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Photography Tips

Great Places To Photograph Around St. Louis

by
Robb Muller
October 29, 2020
There are many great places to photograph around the St. Louis area, featuring a wide variety of potential photos, from breathtaking cityscapes to beautiful landscapes.

There are many great places to photograph around the St. Louis area, featuring a wide variety of potential photos, from breathtaking cityscapes to beautiful landscapes. Missouri is such a beautiful and diverse place, allowing photographers to capture great shots without venturing far from their homes.

Through this blog, we have highlighted some of the most popular, and our experts’ favorite, locations along with some great tips for each location to ensure you’re taking pictures like the pros!

1. Lone Elk Park

Lone Elk Park is a 546 acre wildlife management area in west St. Louis County. The park features a wide variety of wildlife, including elk, bison, wild turkey, waterfowl, and deer.

Professional Tips: Bring a long lens, so you can get tight cropping.

2. Missouri Botanical Gardens/Shaw’s Garden

The Missouri Botanical Garden in St. Louis is the nation’s second largest herbarium, featuring over 6.6 million types of plants. Opened in 1859, it features numerous different gardens, water features, pieces of art, and more in 79 acres of urban beauty.

Professional Tips: Bring your macro lens & remember to not use tripods on the paths.

3. New Town in St. Charles

New Town, located in St. Charles county off of Interstate 370, is a neighborhood community unlike others. Featuring beautiful tree-lined streets, canals between its roadways, 3 beautiful lakes, and plenty of green park spaces, finding a great place to take photos shouldn’t be difficult here.

Professional Tips: The canals provide a great location for portraits.

4. Soulard Farmer’s Market

Originated in 1779, Soulard Farmer’s Market has long been known as a place for farmers to gather and sell their goods to the people of St. Louis. As the longest operating public market in the area, it features a great opportunity to capture local shoppers in the “Grand Hall”, a historic structure built in 1929.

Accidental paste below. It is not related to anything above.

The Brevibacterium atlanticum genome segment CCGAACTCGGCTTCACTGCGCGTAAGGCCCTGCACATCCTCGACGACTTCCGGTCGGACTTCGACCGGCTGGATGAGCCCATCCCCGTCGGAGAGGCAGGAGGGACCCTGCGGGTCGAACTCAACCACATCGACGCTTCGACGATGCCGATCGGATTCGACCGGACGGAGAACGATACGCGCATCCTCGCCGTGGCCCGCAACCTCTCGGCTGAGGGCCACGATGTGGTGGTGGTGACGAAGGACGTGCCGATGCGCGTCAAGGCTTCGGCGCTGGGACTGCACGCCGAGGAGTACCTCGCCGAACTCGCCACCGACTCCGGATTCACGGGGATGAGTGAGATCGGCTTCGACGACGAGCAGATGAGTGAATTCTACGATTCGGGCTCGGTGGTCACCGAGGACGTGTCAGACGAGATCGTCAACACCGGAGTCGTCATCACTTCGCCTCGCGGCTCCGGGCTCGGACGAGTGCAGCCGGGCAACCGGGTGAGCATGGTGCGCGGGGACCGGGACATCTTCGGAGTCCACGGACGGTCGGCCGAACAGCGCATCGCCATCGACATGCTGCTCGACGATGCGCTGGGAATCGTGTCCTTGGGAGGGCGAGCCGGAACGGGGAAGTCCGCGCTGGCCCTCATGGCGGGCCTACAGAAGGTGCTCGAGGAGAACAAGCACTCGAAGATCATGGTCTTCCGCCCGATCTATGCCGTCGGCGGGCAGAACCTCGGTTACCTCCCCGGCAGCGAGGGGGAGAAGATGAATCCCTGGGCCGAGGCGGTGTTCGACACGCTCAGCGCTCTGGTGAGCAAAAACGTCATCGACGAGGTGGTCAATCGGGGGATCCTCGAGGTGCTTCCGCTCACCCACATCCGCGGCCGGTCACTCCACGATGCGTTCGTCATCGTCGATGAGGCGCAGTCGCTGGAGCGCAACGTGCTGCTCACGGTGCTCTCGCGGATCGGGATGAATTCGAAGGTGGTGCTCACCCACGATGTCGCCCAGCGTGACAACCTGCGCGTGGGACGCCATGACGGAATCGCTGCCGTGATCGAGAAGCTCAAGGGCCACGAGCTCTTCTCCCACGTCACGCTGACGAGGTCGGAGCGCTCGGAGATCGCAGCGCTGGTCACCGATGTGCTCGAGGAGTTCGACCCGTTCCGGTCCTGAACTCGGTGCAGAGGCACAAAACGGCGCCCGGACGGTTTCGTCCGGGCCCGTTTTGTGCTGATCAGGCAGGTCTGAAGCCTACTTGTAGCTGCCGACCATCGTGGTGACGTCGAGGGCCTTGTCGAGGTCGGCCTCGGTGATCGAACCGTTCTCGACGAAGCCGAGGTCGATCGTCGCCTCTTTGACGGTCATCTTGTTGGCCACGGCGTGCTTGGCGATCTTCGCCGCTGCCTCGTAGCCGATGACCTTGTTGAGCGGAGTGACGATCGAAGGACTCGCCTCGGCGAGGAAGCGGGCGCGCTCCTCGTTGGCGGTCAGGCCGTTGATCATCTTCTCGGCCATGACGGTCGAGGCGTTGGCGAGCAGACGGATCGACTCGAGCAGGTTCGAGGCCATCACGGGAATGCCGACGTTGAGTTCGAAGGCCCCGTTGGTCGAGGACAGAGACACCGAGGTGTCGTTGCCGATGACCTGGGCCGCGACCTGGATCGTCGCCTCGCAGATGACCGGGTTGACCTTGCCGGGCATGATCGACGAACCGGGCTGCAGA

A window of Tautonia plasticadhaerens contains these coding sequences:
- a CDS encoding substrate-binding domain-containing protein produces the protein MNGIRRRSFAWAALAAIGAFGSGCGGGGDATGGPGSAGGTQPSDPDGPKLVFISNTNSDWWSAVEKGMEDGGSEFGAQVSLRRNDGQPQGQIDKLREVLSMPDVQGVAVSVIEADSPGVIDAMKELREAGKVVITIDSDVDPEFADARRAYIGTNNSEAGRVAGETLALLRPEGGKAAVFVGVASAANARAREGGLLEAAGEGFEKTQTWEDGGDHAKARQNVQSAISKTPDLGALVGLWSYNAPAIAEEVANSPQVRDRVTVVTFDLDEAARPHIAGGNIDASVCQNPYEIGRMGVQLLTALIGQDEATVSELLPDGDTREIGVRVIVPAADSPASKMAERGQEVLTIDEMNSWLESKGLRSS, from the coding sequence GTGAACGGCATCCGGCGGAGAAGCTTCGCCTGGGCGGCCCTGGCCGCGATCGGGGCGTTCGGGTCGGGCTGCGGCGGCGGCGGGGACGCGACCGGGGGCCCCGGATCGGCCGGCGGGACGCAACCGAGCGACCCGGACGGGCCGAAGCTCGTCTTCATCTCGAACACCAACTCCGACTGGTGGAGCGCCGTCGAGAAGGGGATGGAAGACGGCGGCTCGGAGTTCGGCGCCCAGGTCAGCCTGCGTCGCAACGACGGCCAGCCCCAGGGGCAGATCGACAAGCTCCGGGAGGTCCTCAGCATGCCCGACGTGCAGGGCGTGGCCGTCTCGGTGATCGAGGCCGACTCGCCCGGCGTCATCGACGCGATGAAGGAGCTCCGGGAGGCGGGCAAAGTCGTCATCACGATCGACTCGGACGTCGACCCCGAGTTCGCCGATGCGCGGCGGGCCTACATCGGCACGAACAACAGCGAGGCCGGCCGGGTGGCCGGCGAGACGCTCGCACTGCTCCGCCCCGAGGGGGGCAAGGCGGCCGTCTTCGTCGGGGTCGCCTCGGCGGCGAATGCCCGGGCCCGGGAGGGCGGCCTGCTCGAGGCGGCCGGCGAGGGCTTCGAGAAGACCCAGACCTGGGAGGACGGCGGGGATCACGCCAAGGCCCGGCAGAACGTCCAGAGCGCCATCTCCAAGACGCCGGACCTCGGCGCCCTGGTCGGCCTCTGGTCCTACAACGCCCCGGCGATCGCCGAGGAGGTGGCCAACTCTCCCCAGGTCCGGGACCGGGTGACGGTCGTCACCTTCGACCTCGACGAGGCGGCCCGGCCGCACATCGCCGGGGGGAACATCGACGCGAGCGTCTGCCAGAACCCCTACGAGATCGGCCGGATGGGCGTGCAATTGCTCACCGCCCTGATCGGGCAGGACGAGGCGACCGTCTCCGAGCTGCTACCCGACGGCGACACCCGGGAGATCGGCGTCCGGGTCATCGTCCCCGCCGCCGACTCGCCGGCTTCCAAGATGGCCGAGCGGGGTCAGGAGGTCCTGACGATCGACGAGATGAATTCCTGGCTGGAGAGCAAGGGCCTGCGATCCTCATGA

Professional Tips: The market is low light, so bring your fast lenses.

5. Faust Park/Butterfly House

Located in Faust Park in Chesterfield, The Butterfly House makes its home to over 200 species of butterflies, invertebrates, and other insects. The park also features the Conservatory Garden, a variety of old buildings, numerous water features, and a carousel, providing a number of great photo opportunities.

Professional Tip: Be sure to bring a Macro lens to The Butterfly House.

6. Downtown Saint Louis

Downtown St. Louis is a great place for photographers to find great shots. Featuring urban cityscapes, great places for street photography, historic streets in Laclede’s Landing, Gateway Arch National Park, historic Forest Park, and more, St. Louis is home to some of the area’s most notable locations.

Professional Tips: Look for interesting shadows, late afternoon is often a great time for photos.

7. Downtown Clayton

Similar to Downtown St. Louis, Clayton features a variety of modern buildings and locations for street photography.

8. Delmar Loop

The Delmar Loop is one of the most known areas in St. Louis for entertainment, food, and more. It is one of the most overlooked areas for street photography and often features a variety of street performances and other festivals that bring both locals and visitors to enjoy their time.